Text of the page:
What makes investing difficult to learn? (part 4)

4.  The process sometimes requires substantive amounts of unlearning.

Learning does not happen in a vacuum.  Whenever we learn something, we fit that new piece of knowledge into our existing base of prior knowledge.  But what happens if our prior knowledge is flawed?  How difficult is it to learn new and better ideas when such ideas contradict existing knowledge?

For example, we might know that we only use 10% of our brains.  Or that Thomas Edison invented the light bulb.  Or Eskimos have hundreds of words for snow.  Or lemmings commit mass suicide by diving off cliffs.  Actually, if we know any of these “facts,” we should do a little research and a lot of unlearning, since none of them are true.  But if we insist on believing such erroneous information and ignore any new information that contradicts these “facts,” we will have a difficult time learning anything new and potentially more useful.

People don’t relish the prospect of being forced to make adjustments to what they already know, especially in areas in which they have strong feelings.  Unlearning requires more effort than maintaining the status quo.  The process might be laborious, and we are not sure whether anything useful will result afterwards.  A change could force a whole bunch of other related changes, and the idea of wholesale changes of one’s store of knowledge requires more energy and brain power than most are willing to employ.  Have you ever changed someone’s mind about heated topics such as politics or religion?  The mental rearranging required to make a substantive change is enormous, thus few people ever undertake such a task.  Academic research on the topic of learning shows that people will continue to use a familiar strategy that works moderately well rather than switch to a new strategy that would work better.

In the investing world, some of what we already “know” might not be true.  For example, we might think that the best run companies make the best investments.  Or faster-growing countries’ stock markets outperform those of slower growing economies.   Or that risk can be measured on a single linear scale.  Or that rising markets are always good and falling markets are always bad.  These are just a few of the ideas that should be unlearned if one is to be a successful investor.  However, the intuitive thinking behind such concepts can be deeply entrenched, and arguments that disprove such assertions will be difficult to accept.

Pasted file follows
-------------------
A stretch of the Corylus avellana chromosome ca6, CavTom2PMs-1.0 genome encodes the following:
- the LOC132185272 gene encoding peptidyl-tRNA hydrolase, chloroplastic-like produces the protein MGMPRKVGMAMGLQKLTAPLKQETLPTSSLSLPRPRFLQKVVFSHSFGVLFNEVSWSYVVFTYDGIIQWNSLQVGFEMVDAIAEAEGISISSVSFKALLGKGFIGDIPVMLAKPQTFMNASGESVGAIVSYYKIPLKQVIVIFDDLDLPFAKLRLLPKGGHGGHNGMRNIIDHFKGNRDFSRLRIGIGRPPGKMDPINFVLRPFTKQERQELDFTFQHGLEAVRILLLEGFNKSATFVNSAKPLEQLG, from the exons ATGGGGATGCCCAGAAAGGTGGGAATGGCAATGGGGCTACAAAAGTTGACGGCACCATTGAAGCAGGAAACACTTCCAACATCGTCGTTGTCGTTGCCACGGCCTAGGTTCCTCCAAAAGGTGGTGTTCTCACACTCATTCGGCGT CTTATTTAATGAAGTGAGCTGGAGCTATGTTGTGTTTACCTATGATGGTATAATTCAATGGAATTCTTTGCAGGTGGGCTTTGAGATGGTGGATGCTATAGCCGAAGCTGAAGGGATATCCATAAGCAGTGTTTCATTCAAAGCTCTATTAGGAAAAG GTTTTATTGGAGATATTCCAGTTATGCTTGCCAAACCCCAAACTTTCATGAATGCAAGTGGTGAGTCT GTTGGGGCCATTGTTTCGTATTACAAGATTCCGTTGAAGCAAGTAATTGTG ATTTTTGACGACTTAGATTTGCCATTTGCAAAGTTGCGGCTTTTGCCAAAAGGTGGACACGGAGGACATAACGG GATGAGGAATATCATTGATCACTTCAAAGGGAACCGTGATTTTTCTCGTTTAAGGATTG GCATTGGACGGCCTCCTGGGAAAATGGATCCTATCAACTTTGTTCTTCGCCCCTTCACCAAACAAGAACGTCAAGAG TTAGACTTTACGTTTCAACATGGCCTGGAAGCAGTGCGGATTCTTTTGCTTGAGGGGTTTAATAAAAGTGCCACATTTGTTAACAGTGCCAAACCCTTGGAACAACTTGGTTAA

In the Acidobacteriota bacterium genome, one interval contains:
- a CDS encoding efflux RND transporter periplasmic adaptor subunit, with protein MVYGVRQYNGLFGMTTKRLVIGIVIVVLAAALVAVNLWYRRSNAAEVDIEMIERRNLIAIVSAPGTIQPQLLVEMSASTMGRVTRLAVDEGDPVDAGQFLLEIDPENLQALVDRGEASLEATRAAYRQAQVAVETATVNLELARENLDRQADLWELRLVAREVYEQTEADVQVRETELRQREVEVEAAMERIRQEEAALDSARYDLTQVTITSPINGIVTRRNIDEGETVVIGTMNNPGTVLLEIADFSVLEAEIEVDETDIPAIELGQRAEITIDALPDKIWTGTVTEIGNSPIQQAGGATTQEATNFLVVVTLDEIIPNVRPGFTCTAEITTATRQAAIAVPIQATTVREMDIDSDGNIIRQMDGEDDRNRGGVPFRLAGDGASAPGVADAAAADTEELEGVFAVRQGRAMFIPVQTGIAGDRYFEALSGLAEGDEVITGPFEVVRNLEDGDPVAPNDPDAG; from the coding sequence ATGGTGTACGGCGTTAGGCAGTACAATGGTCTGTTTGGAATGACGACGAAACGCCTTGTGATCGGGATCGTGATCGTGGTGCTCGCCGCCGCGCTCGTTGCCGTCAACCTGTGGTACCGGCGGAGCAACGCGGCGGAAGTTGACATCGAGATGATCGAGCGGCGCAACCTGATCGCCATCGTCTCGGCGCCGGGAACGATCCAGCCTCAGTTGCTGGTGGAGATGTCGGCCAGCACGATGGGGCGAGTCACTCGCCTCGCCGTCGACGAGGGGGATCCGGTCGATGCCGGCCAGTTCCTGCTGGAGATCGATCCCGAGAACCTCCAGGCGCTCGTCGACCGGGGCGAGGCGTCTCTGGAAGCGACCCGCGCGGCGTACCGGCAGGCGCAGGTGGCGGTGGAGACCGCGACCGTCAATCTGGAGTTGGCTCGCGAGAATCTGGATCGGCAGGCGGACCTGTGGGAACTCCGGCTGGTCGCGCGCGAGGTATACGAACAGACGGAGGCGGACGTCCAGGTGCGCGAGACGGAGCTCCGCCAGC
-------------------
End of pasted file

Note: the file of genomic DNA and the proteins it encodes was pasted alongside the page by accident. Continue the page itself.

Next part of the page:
To open yourself to the idea of unlearning, you should recognize that you do not have all the answers, and you should be open to questioning what you think you already know.  If you are confronted with a situation that challenges some of your assumptions, you should try to take as objective a look as possible to examine whether your initial ideas or the new idea have more flaws.  You should be diligent in countering the reflexive reaction to dismiss any contradictory information that conflicts with your long-held beliefs.

In conclusion, investors who succumb to the learning obstacles outlined in this series of essays are doomed to never learn from their mistakes.  This lack of learning provides a good explanation why many investors make the same predictable types of mistakes during each market cycle.  Those who do not make the effort to learn are doomed to repeat their errors.  Don’t be one of them.

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